Mundelein Farmers Market is great addition
Mundelein, 3/23/01 --Pioneer Press Columnist, Millie Maughton.
Updated: August 6, 2012 6:23AM
I spotted Laurie Murphy walking around in her volunteer vest making sure things were in order. As the market manager for the Mundelein Farmer’s Market, she is one of about 20 volunteers that help it run smoothly.
The market is open every Friday from 3 to 7 p.m. through Oct. 12, but volunteers arrive a couple of hours early to assist vendors in setting up their wares, tables, tents and more. On hot days, they will cover for vendors and bring over water if necessary. Each Friday evening, they help take things down and clean up.
Volunteers make up one important aspect for the success of the market, now in its second year. Vendors come from all around and make up 20 of the seasonal spots for the summer. The four remaining slots are filled by vendors that rotate with a specialty item. For example, the Friday I was visiting, there was a table occupied by Inkapirka, a group from Racine, Wis. that plays Andean music. They will be back later in the summer performing and selling their CDs as they requested to come by more than once this summer.
With a few exceptions, all of the market’s growers are within 40 miles of Mundelein and Murphy says that the market tries to offer unique artisan foods that are local, seasonal, but from vendors that you might not find in other places. In addition, she suggested, you could make a complete meal from the items you find at the market.
Beginning with several vendors that sell veggies and salad fixings, such as Brookdale Road Farm from Woodstock or Geneva Lakes Produce and Greenhouse from across the border in Burlington, there is plenty to choose from. It was a steady stream of customers looking over the tomatoes, butternut squash and eggplants as well as the broccoli, kale and herb bunches. Nearby, Sasha’s Salad & Sandwich Dressings can help you top off your fresh leafy greens or the Nordic Creamery has fresh cheese and butter to try maybe on bread from Wild Flour Bakery.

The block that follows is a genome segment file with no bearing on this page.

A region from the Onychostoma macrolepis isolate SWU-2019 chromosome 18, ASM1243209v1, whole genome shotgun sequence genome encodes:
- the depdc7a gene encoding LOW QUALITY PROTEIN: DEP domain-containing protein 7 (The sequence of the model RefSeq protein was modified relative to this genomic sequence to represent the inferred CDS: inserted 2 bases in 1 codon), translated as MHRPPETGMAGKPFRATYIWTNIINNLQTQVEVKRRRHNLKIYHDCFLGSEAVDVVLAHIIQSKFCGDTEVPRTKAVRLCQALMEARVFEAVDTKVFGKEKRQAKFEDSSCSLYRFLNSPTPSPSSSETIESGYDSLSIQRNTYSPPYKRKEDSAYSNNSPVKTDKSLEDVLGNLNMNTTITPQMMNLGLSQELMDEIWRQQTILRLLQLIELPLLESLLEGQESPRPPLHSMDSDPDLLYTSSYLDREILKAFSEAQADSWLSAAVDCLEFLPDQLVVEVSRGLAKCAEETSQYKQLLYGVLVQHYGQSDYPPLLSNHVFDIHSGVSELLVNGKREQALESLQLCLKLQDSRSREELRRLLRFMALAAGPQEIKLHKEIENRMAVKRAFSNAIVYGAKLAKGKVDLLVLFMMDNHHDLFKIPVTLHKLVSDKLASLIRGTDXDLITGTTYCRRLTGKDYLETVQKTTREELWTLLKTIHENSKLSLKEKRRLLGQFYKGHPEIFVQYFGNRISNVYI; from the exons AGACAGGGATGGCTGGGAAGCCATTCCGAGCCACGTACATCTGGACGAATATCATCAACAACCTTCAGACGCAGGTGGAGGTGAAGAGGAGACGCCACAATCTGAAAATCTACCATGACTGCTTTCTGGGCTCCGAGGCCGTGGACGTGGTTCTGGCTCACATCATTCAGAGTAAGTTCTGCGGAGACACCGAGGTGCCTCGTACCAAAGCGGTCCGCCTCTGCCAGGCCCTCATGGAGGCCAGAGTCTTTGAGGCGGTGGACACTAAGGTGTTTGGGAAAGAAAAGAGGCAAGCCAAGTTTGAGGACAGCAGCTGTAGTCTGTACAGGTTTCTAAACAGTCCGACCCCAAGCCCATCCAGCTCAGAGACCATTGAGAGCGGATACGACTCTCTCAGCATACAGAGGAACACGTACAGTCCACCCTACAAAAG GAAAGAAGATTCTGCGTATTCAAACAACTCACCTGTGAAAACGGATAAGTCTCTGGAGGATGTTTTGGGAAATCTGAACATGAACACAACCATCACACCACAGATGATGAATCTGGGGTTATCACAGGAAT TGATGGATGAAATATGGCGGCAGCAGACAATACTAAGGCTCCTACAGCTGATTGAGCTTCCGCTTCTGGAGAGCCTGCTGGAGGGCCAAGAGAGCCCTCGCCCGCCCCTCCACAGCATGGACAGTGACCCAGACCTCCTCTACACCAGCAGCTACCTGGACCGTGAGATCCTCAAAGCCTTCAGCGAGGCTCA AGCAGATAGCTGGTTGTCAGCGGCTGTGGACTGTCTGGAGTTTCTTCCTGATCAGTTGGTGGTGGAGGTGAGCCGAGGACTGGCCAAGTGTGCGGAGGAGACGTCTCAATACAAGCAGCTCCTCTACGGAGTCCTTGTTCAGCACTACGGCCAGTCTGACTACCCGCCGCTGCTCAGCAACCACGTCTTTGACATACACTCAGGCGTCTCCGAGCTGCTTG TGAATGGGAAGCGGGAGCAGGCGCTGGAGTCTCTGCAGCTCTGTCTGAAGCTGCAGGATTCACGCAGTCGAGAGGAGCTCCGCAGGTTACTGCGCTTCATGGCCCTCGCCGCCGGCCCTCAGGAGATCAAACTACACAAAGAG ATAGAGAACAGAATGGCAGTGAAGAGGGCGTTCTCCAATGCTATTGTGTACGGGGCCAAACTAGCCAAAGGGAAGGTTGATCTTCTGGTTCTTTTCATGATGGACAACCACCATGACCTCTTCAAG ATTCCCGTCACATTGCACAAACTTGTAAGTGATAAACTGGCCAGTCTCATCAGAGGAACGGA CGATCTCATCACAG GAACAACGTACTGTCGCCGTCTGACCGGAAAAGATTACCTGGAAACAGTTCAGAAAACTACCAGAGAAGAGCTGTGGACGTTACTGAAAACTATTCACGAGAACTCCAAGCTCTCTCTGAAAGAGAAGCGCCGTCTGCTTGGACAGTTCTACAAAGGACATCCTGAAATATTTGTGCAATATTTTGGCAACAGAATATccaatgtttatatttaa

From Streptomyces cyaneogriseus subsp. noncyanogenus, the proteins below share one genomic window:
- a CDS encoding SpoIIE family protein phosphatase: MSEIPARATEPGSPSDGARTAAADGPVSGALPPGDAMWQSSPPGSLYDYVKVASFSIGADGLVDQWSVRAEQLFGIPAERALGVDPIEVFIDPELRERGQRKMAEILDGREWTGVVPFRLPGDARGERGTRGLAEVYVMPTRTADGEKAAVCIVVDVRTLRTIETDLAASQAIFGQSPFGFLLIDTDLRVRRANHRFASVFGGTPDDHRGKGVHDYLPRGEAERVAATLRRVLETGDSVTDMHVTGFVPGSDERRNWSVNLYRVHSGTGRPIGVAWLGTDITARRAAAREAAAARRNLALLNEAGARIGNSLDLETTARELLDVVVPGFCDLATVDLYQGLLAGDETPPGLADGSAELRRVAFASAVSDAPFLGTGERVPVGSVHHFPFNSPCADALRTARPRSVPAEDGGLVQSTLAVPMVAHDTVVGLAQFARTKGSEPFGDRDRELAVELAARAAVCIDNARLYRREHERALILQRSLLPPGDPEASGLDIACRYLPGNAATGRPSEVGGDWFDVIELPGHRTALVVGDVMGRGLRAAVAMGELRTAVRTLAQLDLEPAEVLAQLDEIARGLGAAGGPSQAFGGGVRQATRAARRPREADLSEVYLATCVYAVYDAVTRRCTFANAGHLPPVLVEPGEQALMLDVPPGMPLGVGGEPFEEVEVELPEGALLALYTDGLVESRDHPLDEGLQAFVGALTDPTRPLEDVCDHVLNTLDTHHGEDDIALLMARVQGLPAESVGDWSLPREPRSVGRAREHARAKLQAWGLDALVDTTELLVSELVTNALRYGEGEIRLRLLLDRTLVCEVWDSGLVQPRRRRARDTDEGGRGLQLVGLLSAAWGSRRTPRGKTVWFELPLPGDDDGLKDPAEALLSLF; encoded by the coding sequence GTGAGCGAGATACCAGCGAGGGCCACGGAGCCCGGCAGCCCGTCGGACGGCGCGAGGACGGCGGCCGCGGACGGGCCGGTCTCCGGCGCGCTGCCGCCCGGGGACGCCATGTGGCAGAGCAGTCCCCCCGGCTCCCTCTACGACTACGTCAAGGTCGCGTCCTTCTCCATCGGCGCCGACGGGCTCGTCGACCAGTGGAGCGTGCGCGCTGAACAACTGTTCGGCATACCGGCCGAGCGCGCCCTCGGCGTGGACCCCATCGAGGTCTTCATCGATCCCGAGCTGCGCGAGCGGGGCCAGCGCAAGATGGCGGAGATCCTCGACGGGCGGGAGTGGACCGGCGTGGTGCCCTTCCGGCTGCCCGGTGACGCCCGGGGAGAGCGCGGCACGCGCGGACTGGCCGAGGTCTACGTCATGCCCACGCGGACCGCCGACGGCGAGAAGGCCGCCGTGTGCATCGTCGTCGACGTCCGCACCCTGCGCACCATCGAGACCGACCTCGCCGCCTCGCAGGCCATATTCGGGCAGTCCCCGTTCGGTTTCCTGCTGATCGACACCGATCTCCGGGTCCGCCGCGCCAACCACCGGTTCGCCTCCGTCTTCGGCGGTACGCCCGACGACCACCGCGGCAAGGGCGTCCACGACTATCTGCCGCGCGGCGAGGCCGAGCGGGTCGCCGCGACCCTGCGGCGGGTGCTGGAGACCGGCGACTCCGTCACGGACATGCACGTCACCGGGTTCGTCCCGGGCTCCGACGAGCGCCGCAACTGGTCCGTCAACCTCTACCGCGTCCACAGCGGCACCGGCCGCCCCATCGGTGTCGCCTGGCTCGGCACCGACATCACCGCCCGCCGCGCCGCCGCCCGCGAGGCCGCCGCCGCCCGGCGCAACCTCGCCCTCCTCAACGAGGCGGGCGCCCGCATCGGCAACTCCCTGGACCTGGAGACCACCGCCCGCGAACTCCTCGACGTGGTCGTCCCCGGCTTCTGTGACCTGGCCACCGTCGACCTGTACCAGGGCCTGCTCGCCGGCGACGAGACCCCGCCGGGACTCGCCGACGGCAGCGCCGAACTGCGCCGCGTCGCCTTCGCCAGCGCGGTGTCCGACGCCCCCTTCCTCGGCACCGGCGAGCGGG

For an entrée, head over to Arnold’s Farm from Elizabeth, Ill. that began in 1886 and is a fifth generation farm. Last year on a delivery to our Garden Fresh store, a customer suggested that they should sell at the Farmers Market. On this day Andy stood by his freezer full of beef, chicken and other meats. When I asked what were his big sellers, he mentioned the breakfast links that he was putting out to sample and the Italian sausage. He has been impressed with how welcoming the market was, how accommodating the Village has been providing electricity and even remembered at the end of last summer how volunteers strung lights when the sun began to set earlier.
Dessert can be found from vendors such as M. Belle’s Pie and Bake Shop, Nana’s Rum Cakes or even our own Taste of Paris. Maggie’s Munchies is even around to sell dog treats for your four-legged friends.
But has the market been a good addition to the community? Ask the Fraymans. Eight-year old Charlie tried sugar snap peas for the first time during his visit but said he liked the sharp cheddar cheese better. Six-year old brother Ben listed the cheese spread, garlic bread and raspberries that he was able to sample, and two-year old Carolyn sat in her stroller sucking on a strawberry honey stick as mom Cindy walked around enjoying a Friday afternoon at the Market.
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